I also believe that the space in front of your property is the amount of parking permits that property receives.
The only remedy I can think of, is to create more permit zones to on street parking.


Why do the long-term residents get special treatment? Maybe we should get rid of all parking permits and abolish subsidized on-street parking entirely. Every street could have a nice green strip on the edges instead!

(Obvious hyperbole, though on-street parking should be reduced or eliminated in a lot of places, but there's no reason to discriminate against residents of new buildings--whether you live in a new building or not shouldn't determine whether you can get a parking permit.)

Posted on: 2014/9/12 17:41
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Re: 30 Children at 5th Street Daycare drank bleach!
#85
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You people with your holier than thou outrage are hilarious and pathetic. This is a mistake that could have happened to anyone. No harm happened, and no harm could have realistically happened. If there had been more than trace amounts of bleach, it would have been detectable by scent. As is, water with trace amounts of bleach is not going to be obviously different from regular water. Get over it.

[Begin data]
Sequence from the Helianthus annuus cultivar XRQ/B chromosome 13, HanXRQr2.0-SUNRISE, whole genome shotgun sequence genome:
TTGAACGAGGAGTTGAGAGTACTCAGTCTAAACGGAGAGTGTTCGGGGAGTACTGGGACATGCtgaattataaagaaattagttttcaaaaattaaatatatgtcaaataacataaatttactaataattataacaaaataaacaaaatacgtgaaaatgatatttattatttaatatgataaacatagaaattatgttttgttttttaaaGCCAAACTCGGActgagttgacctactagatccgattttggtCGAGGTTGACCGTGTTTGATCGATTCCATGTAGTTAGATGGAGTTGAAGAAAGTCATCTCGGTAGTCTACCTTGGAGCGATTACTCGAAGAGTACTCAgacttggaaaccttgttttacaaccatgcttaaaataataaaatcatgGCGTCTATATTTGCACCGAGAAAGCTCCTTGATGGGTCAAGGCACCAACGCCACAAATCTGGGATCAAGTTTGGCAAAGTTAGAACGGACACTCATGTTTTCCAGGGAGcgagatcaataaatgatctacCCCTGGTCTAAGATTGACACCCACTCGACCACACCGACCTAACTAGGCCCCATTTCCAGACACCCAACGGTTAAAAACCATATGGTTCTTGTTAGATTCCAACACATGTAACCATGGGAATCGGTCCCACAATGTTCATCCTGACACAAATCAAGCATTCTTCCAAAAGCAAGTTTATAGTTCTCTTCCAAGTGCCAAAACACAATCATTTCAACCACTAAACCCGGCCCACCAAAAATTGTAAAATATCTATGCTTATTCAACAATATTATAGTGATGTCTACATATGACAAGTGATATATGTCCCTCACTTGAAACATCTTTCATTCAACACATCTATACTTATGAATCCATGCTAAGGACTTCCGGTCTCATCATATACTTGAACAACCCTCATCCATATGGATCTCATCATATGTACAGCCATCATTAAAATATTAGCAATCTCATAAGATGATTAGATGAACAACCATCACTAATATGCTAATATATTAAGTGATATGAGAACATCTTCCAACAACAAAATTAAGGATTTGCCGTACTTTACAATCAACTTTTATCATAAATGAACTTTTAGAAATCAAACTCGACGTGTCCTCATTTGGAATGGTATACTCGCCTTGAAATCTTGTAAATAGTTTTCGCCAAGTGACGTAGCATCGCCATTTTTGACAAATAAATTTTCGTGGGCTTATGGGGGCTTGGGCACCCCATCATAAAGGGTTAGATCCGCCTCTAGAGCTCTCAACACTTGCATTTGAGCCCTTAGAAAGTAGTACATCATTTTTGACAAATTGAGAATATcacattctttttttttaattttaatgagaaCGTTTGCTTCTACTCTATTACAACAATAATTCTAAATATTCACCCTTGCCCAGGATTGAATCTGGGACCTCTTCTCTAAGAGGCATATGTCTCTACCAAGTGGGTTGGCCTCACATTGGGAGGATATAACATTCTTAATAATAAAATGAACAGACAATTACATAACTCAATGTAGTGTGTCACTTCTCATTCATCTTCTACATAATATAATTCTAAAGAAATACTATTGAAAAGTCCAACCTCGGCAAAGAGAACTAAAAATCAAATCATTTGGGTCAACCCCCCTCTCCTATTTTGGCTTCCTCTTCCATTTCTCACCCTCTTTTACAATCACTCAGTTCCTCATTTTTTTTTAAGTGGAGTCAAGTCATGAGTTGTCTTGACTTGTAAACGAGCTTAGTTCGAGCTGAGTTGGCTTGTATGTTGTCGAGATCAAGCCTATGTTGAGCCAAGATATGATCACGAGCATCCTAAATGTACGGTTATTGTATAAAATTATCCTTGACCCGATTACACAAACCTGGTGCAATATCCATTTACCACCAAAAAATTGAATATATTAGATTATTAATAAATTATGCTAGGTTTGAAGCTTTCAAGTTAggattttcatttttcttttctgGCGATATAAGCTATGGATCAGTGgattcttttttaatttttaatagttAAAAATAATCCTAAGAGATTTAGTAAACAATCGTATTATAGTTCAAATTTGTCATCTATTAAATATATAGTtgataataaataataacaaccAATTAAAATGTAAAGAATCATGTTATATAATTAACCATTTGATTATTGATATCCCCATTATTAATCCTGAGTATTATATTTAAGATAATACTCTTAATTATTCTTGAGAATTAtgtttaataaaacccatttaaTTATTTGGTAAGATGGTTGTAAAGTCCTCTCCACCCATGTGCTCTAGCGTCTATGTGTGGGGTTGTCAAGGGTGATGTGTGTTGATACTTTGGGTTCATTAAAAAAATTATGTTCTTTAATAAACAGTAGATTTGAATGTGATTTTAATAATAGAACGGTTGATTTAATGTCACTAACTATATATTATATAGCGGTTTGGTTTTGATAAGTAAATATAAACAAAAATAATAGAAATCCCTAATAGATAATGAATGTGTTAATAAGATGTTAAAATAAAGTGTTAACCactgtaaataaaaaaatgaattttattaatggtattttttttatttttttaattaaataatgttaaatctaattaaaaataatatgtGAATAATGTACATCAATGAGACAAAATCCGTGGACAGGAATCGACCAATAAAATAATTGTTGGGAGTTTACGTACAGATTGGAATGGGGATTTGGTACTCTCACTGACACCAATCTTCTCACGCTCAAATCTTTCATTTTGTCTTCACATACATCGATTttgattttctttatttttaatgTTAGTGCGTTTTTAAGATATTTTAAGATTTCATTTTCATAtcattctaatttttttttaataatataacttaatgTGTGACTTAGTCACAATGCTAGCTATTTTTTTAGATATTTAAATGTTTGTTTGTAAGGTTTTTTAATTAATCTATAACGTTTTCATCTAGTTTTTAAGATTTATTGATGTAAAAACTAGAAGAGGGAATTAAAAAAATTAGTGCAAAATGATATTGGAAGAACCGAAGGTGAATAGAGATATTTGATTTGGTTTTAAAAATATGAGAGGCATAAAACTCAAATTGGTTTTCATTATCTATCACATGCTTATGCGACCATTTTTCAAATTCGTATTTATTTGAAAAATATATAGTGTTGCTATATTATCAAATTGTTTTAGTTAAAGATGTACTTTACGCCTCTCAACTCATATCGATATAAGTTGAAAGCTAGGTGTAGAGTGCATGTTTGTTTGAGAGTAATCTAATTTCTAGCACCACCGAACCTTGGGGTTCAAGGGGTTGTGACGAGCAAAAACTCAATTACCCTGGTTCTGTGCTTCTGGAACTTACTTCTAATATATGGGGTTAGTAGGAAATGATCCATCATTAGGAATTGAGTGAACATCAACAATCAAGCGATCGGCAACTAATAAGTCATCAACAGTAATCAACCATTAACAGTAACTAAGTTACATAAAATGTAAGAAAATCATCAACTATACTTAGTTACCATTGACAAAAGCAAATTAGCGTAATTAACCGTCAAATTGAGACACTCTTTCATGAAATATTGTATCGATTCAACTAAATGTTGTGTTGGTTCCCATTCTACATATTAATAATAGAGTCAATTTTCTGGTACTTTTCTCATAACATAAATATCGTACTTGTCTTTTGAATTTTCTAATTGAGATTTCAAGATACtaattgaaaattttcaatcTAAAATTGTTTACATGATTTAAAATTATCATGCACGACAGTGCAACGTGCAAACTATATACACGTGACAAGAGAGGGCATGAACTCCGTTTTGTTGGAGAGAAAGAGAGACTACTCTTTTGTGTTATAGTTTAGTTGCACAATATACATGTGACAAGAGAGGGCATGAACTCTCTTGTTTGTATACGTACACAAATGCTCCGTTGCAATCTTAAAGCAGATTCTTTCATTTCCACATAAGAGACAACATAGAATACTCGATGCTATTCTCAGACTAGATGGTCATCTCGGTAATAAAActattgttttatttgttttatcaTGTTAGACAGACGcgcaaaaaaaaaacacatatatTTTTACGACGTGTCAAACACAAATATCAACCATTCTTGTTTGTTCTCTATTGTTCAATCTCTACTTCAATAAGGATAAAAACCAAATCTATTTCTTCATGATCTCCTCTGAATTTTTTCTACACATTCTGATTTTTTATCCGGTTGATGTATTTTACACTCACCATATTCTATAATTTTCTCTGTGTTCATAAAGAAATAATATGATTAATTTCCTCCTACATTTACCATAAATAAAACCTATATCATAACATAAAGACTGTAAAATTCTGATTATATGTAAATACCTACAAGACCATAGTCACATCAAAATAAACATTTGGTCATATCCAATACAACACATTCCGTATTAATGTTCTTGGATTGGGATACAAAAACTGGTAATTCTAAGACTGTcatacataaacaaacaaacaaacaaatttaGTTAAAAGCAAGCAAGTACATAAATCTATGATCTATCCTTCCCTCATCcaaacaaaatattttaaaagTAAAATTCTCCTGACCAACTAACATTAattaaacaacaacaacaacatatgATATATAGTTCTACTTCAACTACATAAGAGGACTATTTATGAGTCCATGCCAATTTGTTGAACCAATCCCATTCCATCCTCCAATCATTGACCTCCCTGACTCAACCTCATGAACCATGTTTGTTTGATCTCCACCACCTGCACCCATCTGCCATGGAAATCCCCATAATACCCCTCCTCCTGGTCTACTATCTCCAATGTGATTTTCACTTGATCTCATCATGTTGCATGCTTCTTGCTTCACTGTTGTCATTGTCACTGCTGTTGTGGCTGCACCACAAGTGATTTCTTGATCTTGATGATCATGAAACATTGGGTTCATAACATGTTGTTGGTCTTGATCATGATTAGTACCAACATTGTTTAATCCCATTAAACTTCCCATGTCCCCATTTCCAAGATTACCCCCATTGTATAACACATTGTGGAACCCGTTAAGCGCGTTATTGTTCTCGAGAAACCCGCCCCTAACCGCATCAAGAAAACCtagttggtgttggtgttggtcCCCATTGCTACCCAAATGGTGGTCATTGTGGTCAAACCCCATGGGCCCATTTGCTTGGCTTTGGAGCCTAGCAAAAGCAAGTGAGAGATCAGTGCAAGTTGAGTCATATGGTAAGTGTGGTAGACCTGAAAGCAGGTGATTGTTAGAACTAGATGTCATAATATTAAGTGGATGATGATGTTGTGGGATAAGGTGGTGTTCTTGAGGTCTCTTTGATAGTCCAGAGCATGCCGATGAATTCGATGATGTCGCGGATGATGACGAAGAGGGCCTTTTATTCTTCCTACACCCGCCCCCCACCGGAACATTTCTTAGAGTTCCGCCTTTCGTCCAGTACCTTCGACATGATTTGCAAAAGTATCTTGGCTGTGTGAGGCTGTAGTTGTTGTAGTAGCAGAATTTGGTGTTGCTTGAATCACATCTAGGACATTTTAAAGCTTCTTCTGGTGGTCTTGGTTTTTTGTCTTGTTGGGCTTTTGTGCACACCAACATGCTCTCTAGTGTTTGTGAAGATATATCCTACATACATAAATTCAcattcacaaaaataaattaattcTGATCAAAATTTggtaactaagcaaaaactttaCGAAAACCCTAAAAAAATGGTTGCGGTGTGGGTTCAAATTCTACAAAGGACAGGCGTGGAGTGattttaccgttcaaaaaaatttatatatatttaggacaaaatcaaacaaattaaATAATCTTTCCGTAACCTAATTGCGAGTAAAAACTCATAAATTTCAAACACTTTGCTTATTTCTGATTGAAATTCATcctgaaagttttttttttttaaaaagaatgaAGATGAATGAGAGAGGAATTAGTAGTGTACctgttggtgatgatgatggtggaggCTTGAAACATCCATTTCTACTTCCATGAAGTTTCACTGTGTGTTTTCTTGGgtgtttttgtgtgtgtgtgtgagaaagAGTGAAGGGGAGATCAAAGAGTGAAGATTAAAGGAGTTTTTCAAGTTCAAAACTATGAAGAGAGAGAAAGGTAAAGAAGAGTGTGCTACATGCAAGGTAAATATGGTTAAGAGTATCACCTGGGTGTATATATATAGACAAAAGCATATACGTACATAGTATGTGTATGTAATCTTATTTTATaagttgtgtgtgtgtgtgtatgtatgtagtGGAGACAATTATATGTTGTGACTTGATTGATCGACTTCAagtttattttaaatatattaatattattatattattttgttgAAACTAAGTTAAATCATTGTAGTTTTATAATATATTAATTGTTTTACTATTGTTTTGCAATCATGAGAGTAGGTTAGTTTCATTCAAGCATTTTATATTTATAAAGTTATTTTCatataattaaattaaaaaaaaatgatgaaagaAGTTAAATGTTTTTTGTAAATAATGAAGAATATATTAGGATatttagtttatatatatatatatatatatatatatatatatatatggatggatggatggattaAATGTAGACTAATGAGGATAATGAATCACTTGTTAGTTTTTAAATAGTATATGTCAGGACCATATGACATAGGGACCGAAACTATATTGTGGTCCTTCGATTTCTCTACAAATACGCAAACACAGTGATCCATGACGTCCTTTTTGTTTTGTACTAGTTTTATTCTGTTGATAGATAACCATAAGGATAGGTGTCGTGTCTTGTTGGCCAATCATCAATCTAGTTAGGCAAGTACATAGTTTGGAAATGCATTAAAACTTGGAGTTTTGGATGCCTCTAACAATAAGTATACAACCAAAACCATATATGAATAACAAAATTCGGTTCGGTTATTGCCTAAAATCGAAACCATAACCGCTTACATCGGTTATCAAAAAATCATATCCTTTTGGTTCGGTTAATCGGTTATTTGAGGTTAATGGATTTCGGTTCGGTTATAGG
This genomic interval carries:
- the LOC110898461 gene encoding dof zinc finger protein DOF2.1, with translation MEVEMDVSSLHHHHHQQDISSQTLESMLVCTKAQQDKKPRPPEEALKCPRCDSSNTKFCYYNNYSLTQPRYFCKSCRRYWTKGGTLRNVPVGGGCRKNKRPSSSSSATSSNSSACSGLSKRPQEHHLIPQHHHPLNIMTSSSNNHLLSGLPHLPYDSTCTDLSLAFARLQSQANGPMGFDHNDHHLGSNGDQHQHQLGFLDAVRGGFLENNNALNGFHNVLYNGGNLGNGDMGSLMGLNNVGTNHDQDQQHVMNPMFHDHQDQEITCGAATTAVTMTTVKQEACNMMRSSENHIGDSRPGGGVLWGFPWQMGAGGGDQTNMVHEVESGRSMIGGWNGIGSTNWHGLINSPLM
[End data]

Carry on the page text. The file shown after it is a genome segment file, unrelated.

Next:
Posted on: 2014/9/12 14:44
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Re: Isn't enough space' on street, so park in garages
#86
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Quote:

fat-ass-bike wrote:
The Mayor via the Planning Dept of Hoboken and even JC is at fault for parking issues - Planning should have mandated with every building permit (especially multi-level high rise apartments] that they must provide for off-street parking with a percentage for visitors to their buildings.